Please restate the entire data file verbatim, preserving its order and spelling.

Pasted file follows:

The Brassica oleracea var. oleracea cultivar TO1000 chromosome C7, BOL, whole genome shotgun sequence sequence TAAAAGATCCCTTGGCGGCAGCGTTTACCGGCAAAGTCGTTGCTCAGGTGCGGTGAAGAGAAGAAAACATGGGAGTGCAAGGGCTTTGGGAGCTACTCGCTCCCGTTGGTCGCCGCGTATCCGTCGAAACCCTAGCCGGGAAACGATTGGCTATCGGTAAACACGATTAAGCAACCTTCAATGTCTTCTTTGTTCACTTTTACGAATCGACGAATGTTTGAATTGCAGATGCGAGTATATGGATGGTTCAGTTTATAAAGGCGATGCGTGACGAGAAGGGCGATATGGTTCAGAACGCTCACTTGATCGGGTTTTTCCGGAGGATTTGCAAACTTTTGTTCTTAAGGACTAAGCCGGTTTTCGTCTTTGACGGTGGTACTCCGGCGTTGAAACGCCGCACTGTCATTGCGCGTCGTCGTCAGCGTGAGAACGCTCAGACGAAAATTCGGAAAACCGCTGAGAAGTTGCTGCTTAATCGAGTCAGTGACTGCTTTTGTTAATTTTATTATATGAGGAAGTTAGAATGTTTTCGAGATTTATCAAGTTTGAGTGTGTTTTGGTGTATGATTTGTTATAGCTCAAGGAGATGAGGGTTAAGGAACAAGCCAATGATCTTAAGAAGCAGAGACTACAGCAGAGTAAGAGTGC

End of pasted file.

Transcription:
The Brassica oleracea var. oleracea cultivar TO1000 chromosome C7, BOL, whole genome shotgun sequence sequence TAAAAGATCCCTTGGCGGCAGCGTTTACCGGCAAAGTCGTTGCTCAGGTGCGGTGAAGAGAAGAAAACATGGGAGTGCAAGGGCTTTGGGAGCTACTCGCTCCCGTTGGTCGCCGCGTATCCGTCGAAACCCTAGCCGGGAAACGATTGGCTATCGGTAAACACGATTAAGCAACCTTCAATGTCTTCTTTGTTCACTTTTACGAATCGACGAATGTTTGAATTGCAGATGCGAGTATATGGATGGTTCAGTTTATAAAGGCGATGCGTGACGAGAAGGGCGATATGGTTCAGAACGCTCACTTGATCGGGTTTTTCCGGAGGATTTGCAAACTTTTGTTCTTAAGGACTAAGCCGGTTTTCGTCTTTGACGGTGGTACTCCGGCGTTGAAACGCCGCACTGTCATTGCGCGTCGTCGTCAGCGTGAGAACGCTCAGACGAAAATTCGGAAAACCGCTGAGAAGTTGCTGCTTAATCGAGTCAGTGACTGCTTTTGTTAATTTTATTATATGAGGAAGTTAGAATGTTTTCGAGATTTATCAAGTTTGAGTGTGTTTTGGTGTATGATTTGTTATAGCTCAAGGAGATGAGGGTTAAGGAACAAGCCAATGATCTTAAGAAGCAGAGACTACAGCAGAGTAAGAGTGC